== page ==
Entering a flower

A smiling woman wearing a magenta dress-suit, which resembles that of an air-hostess, stands next to a big rose and repeats an announcement. She informs the public that tickets are going on sale for a rose tour. People form a long line and stick their heads out to take a peak at the massive rose before them. They stand on the outward rose petal after they’ve climbed through a treacherous thorny stem. The closer their line gets to the rose entrance, the more refreshing, cool, moist, and fragrant the air gets. A skinny guy is up next to get a piece of ticket for the tour. He gets it, then follows the person before him. He glances around at the maroon and succulent grandeur as he walks in. Trickles of dew drip on him one at a time. His shirt is moist from rose water and fragrance. The more he gets inside, the more the folds of the rose get tighter and thicker. He begins to crawl on all fours and then eventually on his stomach. With each drag inwards, he is surrounded by soft, tight, cushion of lush. His fingernails scratch a bit of delicate rose skin while he pushes himself in as much as he can. He gnaws a bit of it with his teeth too, and it tastes subtly sweet and rosy. Eventually, he pops into the airy center of the rose bud and catches up with the rest who were before him. From the center onward, they slip and slide one at a time into a swirly downward slippery slope. At the end of the slide, they softly land one at a time into a large green leaf. They slowly slide off the silky curved leaf and gently fall into a soft puffy nutrient rich black soil that smells of earth and fresh rain. The man gets covered with the easy fragile clumps of soft soil. He climbs up a tad bit and shakes it off effortlessly. He lies on his back atop the mound and looks up at the massive rose against the sunny blue sky, and smiles dumbfoundedly.

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Stuck with a fly

She sat bored, disgusted, and as distant as she could be away from him in the little closed space that they shared together. She tried to ignore him, but he made squeamish noises that constantly reminded her of him being right there next to her. She closed her eyes and placed her fingers over her ears. After what seemed like a long time, which might have only been minutes, she turned around and glared at him angrily. His filthy look made her nauseous. He tried to move the palps on the bottom of his face, as if he acknowledged her watching him. He stared off ahead with his massive black and netted bug eyes. He was a fly, sort of. His head was that of a fly, but the rest of his body was that of a man. It repulsed her. She was stuck with him inside a clear glass jar. When she looked outside from the glass jar, she saw flasks emitting gasses and other types of colorful experiments occurring. The jar in which they were in rested atop a lab bench. She squinted her eyes and searched as far as she could and found two other human couples, a male and a female, inside a similar jar far away from them. She envied the woman because she was stuck with a real man. Of all the guys she could have been stuck with, she was stuck with a disgusting half a fly. He sputtered something and buzzed, flapping fibers on the sides of his face. She huddled herself into a ball and cringed. She closed her eyes and wished it was a bad dream. Soon enough, her heart began to beat slower and she felt the oxygen levels slowly change inside the jar.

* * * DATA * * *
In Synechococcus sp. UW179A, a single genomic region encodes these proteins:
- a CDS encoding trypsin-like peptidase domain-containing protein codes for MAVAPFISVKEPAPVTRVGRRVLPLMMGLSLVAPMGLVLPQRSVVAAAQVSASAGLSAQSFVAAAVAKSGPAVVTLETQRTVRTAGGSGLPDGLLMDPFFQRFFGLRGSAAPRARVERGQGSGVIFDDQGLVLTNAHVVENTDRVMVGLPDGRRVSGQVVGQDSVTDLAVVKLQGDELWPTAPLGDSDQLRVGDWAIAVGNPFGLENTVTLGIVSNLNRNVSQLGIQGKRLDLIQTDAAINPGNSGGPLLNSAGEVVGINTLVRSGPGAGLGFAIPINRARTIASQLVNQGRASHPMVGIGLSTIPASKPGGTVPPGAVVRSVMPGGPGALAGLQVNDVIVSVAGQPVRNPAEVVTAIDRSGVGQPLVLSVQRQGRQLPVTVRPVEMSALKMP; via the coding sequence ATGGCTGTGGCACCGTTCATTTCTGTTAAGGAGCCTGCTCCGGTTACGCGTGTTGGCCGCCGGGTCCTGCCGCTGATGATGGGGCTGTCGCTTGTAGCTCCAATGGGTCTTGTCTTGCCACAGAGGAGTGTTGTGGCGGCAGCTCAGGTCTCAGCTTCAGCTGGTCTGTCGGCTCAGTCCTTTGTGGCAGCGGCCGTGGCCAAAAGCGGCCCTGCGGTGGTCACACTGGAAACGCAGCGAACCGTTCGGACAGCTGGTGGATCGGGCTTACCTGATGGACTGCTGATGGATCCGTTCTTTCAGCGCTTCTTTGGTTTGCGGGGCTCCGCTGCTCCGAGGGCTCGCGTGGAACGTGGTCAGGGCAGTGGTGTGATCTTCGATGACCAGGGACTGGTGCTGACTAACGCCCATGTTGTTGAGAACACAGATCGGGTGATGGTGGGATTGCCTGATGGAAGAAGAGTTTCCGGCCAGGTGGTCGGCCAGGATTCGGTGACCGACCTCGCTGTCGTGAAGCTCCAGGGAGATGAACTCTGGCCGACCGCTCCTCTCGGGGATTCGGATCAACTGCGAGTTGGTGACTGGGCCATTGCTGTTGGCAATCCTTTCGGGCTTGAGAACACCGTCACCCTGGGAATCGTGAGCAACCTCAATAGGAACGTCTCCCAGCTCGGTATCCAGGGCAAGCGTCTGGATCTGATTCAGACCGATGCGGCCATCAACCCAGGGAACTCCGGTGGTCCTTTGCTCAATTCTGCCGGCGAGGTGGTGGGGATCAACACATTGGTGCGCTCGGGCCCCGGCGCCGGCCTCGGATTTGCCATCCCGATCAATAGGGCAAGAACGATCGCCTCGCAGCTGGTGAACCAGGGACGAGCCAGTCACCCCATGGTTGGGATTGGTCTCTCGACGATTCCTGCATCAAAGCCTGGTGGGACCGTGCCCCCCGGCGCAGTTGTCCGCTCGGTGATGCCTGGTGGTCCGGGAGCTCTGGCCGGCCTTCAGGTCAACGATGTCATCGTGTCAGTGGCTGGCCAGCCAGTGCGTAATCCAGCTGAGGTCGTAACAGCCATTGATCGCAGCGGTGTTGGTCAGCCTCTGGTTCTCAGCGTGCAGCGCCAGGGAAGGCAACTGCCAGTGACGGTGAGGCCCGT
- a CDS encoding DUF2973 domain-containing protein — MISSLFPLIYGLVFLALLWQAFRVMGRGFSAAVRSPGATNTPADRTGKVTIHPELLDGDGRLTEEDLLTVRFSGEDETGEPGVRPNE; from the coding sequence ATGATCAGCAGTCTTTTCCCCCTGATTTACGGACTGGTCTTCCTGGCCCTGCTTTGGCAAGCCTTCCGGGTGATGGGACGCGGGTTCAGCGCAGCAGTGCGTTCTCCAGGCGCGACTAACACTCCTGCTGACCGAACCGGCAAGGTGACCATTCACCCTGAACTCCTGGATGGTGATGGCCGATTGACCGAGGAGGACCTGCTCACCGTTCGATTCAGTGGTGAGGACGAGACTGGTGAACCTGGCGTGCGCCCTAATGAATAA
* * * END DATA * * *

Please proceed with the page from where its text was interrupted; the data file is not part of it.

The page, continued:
She woke up and she was thoughtless. She looked outside of the glass jar and saw multiple kaleidoscopic-like images. She turned to face the fly and saw his image in multiples as well. He sputtered something and buzzed, and she sputtered something and buzzed back.

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IDEAL SOCIETY to make us all happier

(Opinions as of 2017/03/31)

Underlying assumptions:
All things organic/inorganic are important for existence in this current state of “reality” in some form or another, and thus are inherently good.

Humans have something to offer to the planet, and the planet has something to offer to humans.

Women are important and bring something to the table, and men are equally important and bring something to the table.

Sexuality:
Virtually all mammals, like us, are not lifelong monogamous. Around 80% of present day human societies in this world continue to be polygamous. Lifelong monogamy in a tolerant natural environment is pure fantasy.

–Similarity to other primates
Present day species that most closely resemble humans genetically and behaviorally are chimpanzees, and secondarily, gorillas. Chimps live in promiscuous fusion small group societies where members in the groups change continuously. Gorillas live in a relatively more stable, yet still, polygamous societies.